Jan 3, 2013; Glendale, AZ, USA; General view of Oregon Ducks helmets during the 2013 Fiesta Bowl against the Kansas State Wildcats in the 2013 Fiesta Bowl at University of Phoenix Stadium. Mandatory Credit: Kirby Lee/Image of Sport-USA TODAY Sports

Oregon Ducks Avoid Bowl Ban; Chip Kelly Receives Show-Cause


The Oregon football program will avoid a bowl ban as part of the penalties the NCAA handed on Wednesday. However, former Ducks head coach Chip Kelly is receiving an 18-month show-cause penalty. CBS Sports’ Bruce Feldman broke the news via Twitter on Wednesday morning. The university confirmed shortly thereafter, via its official athletic website.

The NCAA also reduced the program’s scholarship allotment by three, one for each year retroactive to 2012. This is in line with an offer Oregon made previously.

Kelly received far greater punishment than the program itself, which remains a legitimate national championship contender by virtue of remaining bowl eligible.

Kelly’s on-again, off-again flirtations with the NFL, manifesting in his taking the Philadelphia Eagles vacancy was an apparent red flag. Kelly left under similar circumstances to former USC Trojans head coach Pete Carroll. Both won multiple Pac-10/12 Conference championships and appeared in a series of consecutive BCS bowls, but departed amid NCAA investigations.

Carroll did not receive a show-cause penalty as part of the massive sanctions leveled on the USC Trojans, but assistant Todd McNair was. McNair filed a defamation lawsuit against the NCAA.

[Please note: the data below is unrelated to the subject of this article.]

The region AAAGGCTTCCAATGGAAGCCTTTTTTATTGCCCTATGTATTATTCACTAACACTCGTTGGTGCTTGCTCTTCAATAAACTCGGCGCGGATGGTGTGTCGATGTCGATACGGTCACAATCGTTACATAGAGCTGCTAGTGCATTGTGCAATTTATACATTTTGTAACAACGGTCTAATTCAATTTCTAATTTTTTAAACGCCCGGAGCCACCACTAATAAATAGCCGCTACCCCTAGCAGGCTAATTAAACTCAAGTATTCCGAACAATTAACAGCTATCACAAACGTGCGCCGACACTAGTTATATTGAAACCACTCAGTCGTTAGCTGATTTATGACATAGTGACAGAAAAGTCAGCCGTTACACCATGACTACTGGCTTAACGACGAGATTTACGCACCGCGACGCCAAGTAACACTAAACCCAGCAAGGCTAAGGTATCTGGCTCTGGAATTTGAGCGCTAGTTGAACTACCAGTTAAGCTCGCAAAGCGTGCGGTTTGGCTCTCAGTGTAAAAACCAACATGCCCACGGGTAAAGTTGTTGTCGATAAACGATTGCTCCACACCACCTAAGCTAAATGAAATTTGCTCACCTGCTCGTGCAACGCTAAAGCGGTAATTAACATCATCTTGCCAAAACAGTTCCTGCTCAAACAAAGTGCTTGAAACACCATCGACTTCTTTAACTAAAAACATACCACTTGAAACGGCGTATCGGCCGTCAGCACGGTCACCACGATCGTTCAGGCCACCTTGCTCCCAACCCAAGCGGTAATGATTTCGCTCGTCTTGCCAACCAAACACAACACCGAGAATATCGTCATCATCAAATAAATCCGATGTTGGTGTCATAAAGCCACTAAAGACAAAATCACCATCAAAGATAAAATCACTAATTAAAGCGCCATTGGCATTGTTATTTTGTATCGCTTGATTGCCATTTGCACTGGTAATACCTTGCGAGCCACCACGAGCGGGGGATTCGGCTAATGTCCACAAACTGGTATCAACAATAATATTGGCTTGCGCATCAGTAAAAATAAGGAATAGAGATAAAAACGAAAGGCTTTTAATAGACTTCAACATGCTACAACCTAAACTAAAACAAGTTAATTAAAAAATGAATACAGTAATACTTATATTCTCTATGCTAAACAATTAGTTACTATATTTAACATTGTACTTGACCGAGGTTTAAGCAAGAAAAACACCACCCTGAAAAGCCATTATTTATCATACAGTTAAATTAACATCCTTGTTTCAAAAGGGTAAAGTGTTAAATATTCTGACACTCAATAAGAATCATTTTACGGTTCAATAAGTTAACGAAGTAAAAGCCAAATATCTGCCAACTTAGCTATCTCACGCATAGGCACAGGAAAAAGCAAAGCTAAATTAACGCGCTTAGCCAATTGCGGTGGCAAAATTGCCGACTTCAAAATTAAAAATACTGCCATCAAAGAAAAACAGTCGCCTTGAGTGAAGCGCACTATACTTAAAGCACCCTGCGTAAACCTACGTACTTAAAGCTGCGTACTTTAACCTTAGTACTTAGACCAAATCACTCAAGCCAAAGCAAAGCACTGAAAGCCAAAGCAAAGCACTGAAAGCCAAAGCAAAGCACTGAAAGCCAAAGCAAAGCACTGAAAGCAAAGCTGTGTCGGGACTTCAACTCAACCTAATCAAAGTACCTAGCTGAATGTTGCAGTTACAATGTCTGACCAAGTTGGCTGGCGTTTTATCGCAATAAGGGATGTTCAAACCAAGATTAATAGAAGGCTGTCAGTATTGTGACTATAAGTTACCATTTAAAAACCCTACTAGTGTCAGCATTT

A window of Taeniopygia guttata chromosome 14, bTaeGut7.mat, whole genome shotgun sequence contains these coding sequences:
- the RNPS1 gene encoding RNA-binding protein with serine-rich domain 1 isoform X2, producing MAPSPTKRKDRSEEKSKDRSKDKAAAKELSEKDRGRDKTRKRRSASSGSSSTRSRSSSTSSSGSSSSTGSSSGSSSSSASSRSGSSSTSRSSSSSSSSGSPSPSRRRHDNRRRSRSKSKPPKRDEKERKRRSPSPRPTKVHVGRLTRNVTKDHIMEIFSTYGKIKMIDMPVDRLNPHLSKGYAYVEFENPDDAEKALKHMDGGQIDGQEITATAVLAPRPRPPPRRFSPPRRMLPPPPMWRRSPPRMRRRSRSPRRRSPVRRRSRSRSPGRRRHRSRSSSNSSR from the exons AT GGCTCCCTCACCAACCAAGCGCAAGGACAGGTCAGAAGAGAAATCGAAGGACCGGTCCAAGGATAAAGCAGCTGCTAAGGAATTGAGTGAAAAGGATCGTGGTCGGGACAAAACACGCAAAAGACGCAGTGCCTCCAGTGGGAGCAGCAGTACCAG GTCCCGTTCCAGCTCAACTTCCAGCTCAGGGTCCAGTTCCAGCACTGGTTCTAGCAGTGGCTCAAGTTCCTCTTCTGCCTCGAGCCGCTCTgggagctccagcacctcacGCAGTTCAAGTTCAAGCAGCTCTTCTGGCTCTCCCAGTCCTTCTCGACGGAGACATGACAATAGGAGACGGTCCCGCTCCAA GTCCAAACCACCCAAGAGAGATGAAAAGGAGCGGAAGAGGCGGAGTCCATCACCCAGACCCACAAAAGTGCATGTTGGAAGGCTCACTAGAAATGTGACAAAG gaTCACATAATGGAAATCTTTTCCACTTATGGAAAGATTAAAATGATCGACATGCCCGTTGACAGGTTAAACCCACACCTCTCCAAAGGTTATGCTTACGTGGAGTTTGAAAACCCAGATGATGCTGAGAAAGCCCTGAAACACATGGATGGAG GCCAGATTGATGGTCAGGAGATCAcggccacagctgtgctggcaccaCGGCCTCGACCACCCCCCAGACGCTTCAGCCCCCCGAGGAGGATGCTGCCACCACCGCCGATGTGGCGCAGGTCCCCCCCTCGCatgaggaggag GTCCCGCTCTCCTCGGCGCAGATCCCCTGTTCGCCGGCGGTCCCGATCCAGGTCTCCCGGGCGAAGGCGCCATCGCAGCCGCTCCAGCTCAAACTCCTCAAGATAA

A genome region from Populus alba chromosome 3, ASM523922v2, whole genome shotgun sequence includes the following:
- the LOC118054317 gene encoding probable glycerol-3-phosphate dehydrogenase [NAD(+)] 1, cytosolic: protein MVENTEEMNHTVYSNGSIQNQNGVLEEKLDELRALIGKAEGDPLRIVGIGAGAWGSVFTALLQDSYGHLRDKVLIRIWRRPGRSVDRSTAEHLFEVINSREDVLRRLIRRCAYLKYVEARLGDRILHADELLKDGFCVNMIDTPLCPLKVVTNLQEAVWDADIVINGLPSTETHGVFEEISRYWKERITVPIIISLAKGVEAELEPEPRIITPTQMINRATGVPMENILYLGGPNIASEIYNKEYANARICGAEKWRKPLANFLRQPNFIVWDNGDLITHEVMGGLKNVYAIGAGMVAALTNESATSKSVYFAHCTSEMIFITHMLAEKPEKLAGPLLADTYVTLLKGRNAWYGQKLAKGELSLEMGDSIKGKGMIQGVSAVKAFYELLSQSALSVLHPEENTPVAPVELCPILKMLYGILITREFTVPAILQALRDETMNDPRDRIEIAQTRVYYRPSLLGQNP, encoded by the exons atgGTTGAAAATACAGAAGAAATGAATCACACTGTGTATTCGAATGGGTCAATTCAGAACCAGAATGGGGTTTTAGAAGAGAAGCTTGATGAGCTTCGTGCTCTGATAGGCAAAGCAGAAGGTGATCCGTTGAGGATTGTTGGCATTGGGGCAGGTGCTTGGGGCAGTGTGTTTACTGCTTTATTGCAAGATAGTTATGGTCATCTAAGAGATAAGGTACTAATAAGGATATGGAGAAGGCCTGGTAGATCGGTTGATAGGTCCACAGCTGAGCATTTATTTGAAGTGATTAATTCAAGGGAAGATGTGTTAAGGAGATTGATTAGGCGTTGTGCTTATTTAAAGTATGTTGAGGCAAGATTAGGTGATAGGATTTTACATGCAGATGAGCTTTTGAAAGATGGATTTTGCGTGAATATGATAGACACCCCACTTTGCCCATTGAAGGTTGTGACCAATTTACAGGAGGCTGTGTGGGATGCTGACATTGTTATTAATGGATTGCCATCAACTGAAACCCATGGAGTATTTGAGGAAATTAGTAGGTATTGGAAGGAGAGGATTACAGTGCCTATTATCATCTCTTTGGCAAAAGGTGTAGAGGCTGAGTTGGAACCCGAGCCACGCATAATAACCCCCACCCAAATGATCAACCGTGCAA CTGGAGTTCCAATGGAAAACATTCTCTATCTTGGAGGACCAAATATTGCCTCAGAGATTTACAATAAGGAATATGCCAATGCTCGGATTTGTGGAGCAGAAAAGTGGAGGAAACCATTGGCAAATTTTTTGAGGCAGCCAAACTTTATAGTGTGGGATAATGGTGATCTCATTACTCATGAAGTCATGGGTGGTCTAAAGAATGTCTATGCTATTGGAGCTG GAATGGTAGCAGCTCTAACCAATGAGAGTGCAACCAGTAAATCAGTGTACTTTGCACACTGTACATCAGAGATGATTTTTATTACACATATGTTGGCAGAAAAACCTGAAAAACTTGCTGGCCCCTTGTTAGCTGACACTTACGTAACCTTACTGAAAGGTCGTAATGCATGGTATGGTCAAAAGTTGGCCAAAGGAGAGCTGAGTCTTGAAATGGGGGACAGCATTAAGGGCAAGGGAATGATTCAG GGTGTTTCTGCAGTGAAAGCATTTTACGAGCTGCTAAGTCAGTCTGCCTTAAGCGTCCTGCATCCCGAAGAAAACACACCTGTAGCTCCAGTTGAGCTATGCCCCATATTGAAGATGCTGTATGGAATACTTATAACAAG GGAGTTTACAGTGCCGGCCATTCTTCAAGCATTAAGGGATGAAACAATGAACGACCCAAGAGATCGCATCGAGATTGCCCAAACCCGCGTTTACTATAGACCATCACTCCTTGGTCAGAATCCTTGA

The NCAA’s investigation into alleged recruiting violations at Oregon lasted over two years and examined a two-year period from 2008 to 2010. The case stemmed from payments made to Texas-based talent scout Willie Lyles. Per the report:

During the period from 2008 through 2010, in the course of developing relationships
with prospective student-athletes, the recruiting service provider had telephone and offcampus contacts with a football prospective student-athlete (“prospect A”). Beginning in
2009, the former assistant director of operations was aware of the recruiting service
provider’s involvement in prospect A’s recruitment and participated in that involvement,
principally via a triangle of telephone communications among the recruiting service
provider, prospect A and the former assistant director of operations. It was common for
the former assistant director of operations to ask the recruiting service provider to have a
prospective student-athlete with whom the recruiting service provider had a relationship,
contact a coach on the football staff. From 2009 through 2010, the recruiting service
provider also had telephone and off-campus contacts with five other football prospective
student-athletes.

Among the players Lyles was connected to was 2010 Heisman Trophy finalist LaMichael James, and current Baylor Bears running back Lache Seastrunk. Because of the misuse of a recruiting service, the program is barred from using other such services.

Getting a pulse on just how the NCAA will react to alleged violations is an inexact science at best. The organization hammered aforementioned USC, but recent decisions on North Carolina and Mississippi State have been relatively lenient given each had assistant coaches directly implicated in violations.

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